RARE Daily

FDA Lifts Clinical Hold on Viking’s X-ALD Trial

July 19, 2022

The U.S. Food and Drug Administration has lifted its clinical hold on Viking Therapeutics’ trial of VK0214 in patients with X-linked adrenoleukodystrophy.

The company said it expects to resume study enrollment in the coming weeks.

The FDA lifted the clinical hold following its review of results from an in vivo genotoxicity study that it had requested due to the study being conducted with multiple doses in patients. Viking had planned to conduct this study prior to phase 2 but accelerated its execution based on FDA’s request.

The study was completed and the results submitted to the agency in the second quarter. The results showed no evidence of genotoxicity following exposure to VK0214. The company does not believe that the long-term development timeline for VK0214 has been significantly impacted by the temporary clinical hold.

X-ALD is a rare and often fatal metabolic disorder characterized by a breakdown in the protective barriers surrounding brain and nerve cells; a process known as demyelination. The disease, for which there is no approved treatment, is caused by mutations in the gene for a peroxisomal transporter of VLCFAs, known as ABCD1. These mutations lead to dysfunction of the adrenoleukodystrophy protein (ALDP), an important peroxisomal transporter, which prevents patients from efficiently metabolizing VLCFAs. The resulting accumulation of VLCFAs, which is believed to contribute to the onset and progression of the disease, can trigger demyelination of nerve cells, resulting in cognitive impairment, motor skill deterioration, and even death. X-ALD is estimated to occur in approximately 1 in 17,000 births.

VK0214 is a novel, orally available small molecule thyroid hormone beta receptor (TRβ) agonist that has been granted orphan drug designation by the FDA for the treatment of X-ALD. Results from a successful phase 1 single ascending dose (SAD) and multiple ascending dose (MAD) study in healthy subjects showed that VK0214 demonstrated encouraging safety and tolerability, as well as predictable pharmacokinetics. In addition, subjects who received VK0214 experienced reductions in low-density lipoprotein cholesterol (LDL-C), triglycerides, and apolipoprotein B following 14 days of treatment.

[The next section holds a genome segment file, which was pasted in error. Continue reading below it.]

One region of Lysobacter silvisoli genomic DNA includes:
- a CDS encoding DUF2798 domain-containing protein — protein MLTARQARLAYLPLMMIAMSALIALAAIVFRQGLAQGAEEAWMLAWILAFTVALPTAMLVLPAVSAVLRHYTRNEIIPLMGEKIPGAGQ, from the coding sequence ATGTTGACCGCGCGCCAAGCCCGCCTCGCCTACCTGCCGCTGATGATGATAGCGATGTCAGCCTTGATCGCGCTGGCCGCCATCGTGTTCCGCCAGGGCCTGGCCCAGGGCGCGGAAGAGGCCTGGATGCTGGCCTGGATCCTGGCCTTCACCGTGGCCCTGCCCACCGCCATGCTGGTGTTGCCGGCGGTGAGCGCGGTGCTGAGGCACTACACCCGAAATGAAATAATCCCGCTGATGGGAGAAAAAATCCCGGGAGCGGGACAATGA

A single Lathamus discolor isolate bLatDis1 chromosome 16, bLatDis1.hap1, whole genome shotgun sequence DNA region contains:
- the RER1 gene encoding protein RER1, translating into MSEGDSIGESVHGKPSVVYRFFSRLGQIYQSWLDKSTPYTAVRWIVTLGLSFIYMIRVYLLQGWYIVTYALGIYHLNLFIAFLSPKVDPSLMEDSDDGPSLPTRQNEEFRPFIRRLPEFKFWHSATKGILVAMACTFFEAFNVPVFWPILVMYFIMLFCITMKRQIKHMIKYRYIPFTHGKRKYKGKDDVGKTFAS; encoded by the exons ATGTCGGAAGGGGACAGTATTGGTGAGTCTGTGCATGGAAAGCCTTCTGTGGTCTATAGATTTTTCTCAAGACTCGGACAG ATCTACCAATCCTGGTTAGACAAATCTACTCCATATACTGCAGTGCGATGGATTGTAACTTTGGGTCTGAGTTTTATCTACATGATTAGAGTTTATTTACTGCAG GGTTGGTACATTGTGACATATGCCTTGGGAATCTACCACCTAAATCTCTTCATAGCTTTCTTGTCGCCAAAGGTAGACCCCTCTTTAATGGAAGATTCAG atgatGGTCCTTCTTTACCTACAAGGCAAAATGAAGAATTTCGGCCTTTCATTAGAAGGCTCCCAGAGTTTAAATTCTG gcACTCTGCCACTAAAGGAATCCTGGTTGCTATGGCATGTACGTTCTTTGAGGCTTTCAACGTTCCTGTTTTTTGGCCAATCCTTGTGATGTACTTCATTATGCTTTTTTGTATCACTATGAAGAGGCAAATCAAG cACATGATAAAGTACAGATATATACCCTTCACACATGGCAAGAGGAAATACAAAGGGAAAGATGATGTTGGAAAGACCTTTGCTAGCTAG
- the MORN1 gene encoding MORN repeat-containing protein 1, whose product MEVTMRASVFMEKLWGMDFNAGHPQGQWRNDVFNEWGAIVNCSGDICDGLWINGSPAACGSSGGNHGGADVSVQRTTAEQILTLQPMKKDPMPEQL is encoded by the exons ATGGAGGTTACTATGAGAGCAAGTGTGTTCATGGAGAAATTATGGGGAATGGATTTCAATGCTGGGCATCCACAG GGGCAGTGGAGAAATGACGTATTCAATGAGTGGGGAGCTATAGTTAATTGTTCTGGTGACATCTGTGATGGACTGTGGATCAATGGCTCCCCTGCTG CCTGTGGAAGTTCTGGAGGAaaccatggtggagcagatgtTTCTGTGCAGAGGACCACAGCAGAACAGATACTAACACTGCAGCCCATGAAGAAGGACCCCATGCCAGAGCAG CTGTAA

The thyroid beta receptor is known to regulate expression of a related gene called ABCD2, which encodes a compensatory transporter called the adrenoleukodystrophy related protein (ADLRP). Research in various preclinical disease models has shown that increasing ABCD2 expression can result in normalization of very long chain fatty acids levels.

The phase 1b study of VK0214 is designed to enroll patients with the adrenomyeloneuropathy (AMN) form of X-ALD. AMN is the most common form of X-ALD, affecting approximately half of patients. The trial is a multi-center, randomized, double-blind, placebo-controlled study in adult male patients with AMN. The primary objectives of the study are to evaluate the safety and tolerability of VK0214 administered once-daily over a 28-day dosing period. The study also includes an exploratory assessment of the impact of VK0214 on plasma levels of very long chain fatty acids, as well as an evaluation of the pharmacokinetics of VK0214 in these patients.

“We look forward to resuming study activities and working to complete patient enrollment as quickly as possible,” said Brian Lian, CEO of Viking Therapeutics. “We are confident in the overall safety and potential efficacy profile of VK0214 to date, and are eager to continue its advancement as a potential disease modifying treatment for patients with X-ALD.”

Author: Rare Daily Staff

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